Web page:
Pyramid Cabaret

The Pyramid Cabaret

The Pyramid Cabaret. Part 3 of 3 for the mandatory Winnipeg small-venue scene. We played there once or twice, most notably when my first band, Ciaira’s tears, released its first (and only) EP, Life After…. Who would’ve figured it could snow so much in March? Well, cheers to you folks who made it out to that show because I think that was the most people we ever played to, somewhere around 90-100. Sold damn near every copy of our CD, too! Thank goodness because my gtar player lost the rest of the CD inserts and stickers. But this venue isn’t just for local acts, touring acts also stop by. From what I can remember of the night, the most notable band to pass through here was GWAR. Insane, blood-spattered, and politically-aware space-jockeys smash about the stage chopping off the heads of presidents and terrorists while spraying the crowd with blood and alien semen. And then I had to explain to my bookstore boss why I had green and blue dye on my face the next day. Wonderful show. Full of excitement.

The Academy

The new location of the Academy Coffee Co.

The Academy Coffee Co. (No website!) Before the ACC moved into Osborne Village, it had a location near yuppied-up River Heights. The River Heights location closed down as the owner devoted all his energy to the new place in the Village. Owned and operated by the same dude who ran the Noiseworks music stores, Brian, this place was phenomenal. I really liked the place when it was both a CD store and a coffee shop. But, when it was a coffee shop, he couldn’t sell alcomahol. So, he changed that. Catering primarily to acoustic, jazz, and blues artists, Brian always went to great lengths to ensure the sound was gorgeous before resuming his duty at the cash register.

Having covered the places that are still opened, in my next post I’ll cover those that have been shut down and mention what those places have now become. Careful, one is even haunted.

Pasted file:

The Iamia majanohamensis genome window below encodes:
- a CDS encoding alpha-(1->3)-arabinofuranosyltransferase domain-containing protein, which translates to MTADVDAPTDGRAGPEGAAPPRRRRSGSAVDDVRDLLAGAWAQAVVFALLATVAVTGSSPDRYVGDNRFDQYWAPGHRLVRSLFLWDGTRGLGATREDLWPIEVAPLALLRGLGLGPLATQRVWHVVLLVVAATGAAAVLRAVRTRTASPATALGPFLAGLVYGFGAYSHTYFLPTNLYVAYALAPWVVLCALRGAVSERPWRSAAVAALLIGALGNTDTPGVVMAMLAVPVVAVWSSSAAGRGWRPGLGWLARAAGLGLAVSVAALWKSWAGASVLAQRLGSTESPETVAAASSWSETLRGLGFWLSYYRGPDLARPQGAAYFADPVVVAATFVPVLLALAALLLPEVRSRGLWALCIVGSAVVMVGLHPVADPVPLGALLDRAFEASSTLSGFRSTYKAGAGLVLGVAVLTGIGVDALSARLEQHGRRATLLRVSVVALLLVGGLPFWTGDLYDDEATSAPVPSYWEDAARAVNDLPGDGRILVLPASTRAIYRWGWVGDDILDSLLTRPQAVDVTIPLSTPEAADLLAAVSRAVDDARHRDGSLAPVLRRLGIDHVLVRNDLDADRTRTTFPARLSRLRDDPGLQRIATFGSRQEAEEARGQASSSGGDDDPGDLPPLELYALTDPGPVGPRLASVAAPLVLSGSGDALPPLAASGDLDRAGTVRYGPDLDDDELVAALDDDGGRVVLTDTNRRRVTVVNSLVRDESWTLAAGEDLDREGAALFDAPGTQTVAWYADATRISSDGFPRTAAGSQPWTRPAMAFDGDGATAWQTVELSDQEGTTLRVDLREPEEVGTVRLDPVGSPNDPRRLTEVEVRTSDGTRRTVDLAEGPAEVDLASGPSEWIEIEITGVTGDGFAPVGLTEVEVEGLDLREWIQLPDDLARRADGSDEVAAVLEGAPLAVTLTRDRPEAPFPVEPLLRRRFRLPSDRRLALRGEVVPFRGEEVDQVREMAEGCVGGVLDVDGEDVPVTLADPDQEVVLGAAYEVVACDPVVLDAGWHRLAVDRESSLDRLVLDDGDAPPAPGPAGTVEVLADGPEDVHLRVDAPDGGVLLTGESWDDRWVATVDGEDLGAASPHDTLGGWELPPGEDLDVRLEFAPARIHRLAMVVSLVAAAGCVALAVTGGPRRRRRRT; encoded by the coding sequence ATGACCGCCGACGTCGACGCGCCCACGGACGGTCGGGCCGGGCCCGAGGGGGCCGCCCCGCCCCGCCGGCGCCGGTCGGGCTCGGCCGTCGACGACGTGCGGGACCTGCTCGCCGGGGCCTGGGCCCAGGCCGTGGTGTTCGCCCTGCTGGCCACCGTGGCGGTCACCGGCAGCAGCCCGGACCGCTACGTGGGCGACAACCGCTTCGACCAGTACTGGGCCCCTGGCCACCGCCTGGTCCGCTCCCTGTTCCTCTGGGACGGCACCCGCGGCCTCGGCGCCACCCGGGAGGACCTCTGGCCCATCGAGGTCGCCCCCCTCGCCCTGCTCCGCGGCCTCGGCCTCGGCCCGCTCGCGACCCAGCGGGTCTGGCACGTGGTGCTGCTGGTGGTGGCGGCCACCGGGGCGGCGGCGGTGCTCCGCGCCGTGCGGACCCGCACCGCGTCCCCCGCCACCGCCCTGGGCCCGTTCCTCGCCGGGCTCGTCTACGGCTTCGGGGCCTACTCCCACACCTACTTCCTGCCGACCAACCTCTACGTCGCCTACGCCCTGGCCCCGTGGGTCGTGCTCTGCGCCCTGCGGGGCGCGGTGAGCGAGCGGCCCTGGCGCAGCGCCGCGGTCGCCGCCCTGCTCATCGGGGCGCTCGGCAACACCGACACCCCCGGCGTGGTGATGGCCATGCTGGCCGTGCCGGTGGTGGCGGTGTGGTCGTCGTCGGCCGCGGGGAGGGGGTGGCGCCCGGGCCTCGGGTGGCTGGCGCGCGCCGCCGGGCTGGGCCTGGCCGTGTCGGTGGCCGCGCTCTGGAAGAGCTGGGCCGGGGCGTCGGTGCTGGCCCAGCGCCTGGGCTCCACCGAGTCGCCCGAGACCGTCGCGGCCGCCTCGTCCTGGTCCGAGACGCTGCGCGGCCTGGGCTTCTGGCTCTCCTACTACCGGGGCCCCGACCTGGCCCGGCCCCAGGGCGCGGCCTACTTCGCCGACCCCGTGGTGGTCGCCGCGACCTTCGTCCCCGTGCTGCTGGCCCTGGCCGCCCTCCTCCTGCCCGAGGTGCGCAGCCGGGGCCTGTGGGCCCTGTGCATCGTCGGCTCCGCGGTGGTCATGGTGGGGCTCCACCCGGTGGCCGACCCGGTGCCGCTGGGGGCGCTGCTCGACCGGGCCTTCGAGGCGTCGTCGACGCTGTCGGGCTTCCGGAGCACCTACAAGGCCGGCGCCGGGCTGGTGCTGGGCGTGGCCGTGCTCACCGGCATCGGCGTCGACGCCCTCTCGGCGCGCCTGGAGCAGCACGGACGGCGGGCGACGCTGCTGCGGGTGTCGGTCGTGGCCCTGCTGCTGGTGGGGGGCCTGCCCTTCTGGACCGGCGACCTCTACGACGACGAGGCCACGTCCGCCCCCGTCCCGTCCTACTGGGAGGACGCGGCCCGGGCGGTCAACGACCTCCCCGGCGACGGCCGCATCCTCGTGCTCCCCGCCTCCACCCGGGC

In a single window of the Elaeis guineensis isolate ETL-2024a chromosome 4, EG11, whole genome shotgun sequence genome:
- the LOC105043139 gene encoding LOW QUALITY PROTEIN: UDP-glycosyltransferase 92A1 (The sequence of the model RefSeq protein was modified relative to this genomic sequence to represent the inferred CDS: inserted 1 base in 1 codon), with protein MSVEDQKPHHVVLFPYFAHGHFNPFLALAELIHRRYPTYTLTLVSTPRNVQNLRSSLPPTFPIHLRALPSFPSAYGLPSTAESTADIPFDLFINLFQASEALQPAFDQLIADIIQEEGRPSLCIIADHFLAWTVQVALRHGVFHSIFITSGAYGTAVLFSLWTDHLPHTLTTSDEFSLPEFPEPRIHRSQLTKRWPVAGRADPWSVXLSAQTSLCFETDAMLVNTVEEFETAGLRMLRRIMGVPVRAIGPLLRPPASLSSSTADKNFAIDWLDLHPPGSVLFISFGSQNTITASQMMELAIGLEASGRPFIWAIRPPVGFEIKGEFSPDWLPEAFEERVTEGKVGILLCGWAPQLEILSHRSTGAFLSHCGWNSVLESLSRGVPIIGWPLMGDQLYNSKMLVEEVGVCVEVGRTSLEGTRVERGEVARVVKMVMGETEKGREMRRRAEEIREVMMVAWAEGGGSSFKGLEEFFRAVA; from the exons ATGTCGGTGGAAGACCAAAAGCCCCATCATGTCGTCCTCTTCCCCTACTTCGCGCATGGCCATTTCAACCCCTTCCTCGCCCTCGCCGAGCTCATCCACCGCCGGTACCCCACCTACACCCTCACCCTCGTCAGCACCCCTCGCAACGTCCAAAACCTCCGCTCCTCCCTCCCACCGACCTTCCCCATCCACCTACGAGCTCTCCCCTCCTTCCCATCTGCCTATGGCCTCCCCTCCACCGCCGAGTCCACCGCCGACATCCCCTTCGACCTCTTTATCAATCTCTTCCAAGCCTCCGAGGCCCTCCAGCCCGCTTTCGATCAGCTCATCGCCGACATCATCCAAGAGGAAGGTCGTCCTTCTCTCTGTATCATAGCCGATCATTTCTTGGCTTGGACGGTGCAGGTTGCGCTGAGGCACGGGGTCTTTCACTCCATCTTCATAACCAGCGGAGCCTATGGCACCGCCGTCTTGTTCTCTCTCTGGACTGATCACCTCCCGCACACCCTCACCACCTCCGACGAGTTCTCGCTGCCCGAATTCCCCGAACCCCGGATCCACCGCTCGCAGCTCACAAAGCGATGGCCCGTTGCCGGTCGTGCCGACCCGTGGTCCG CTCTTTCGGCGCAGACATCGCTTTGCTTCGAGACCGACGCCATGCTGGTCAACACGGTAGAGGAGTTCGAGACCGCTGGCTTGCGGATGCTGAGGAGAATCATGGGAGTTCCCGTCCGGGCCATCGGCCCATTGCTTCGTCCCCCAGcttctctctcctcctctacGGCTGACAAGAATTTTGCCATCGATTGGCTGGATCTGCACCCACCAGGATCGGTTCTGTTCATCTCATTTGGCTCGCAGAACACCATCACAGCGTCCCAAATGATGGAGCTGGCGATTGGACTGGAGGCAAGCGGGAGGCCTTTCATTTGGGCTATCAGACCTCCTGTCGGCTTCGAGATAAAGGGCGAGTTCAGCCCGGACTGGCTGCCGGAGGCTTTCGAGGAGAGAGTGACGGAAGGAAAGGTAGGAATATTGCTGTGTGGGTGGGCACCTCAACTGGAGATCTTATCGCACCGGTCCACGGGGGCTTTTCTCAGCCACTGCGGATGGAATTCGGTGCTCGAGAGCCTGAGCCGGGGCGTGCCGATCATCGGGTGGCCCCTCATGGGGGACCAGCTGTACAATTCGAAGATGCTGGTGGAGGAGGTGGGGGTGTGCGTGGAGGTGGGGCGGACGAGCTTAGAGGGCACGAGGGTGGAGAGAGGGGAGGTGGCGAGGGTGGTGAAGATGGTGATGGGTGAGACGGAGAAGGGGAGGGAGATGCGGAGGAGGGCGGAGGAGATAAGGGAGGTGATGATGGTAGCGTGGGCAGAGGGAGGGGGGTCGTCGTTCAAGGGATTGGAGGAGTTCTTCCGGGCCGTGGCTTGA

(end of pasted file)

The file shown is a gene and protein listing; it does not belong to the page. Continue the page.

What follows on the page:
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7 Responses to “Reminiscences of a Winnipeg Musician Part 1: Venues Still Operational”

  1. chrish Says:

    Oh man, this takes me back. Ciaira’s Tears!

    Remember that place underneath the stripper joint on Marion? Holy crap, that place was bad…

    The Tea Party rocked an invite-only show at the Pyramid, and Age of Electric was there a couple of times. Saw the Harlots for the first time at the Pyramid, and learned that I hate that band so much….

    • stevensirski Says:

      Oh yea, The Stone! THAT was a dive bar! Another paid-per-ticket venue that shut down within months of its opening. I remember that Tea Party show, even though I didn’t go. Many folks said it was a great show.

      • chrish Says:

        I still enjoy the Tea Party, but my biggest complaint is that their stage presence really fell into three categories:
        1) Everyone should smoke more weed!
        2) We’re not the Doors, dammit!
        3) Religion is poop! Everyone should hate religion!

        I mean, they were great musicians, and more bands should put the time and effort into their lyrics and music that they do; just find some different things to say from on stage…

      • stevensirski Says:

        Lol, they were kinda like hippies weren’t they? Mr Martin was always into that Eastern religion stuff. Pity I came to them late and didn’t see them more often.

  2. lara Says:

    I’ll never forget the Ice Box show at The Pyramid! Holy crap. I don’t think Dave paid the heat bill. Lol

  3. Reminiscences of a Winnipeg Musician Part 3: Ciaira’s tears « S.O. Blog Says:

    […] I was writing up my posts about Winnipeg rock venues, it dawned on me that I’d done quite a bit of recording here in Winnipeg. By no means do I […]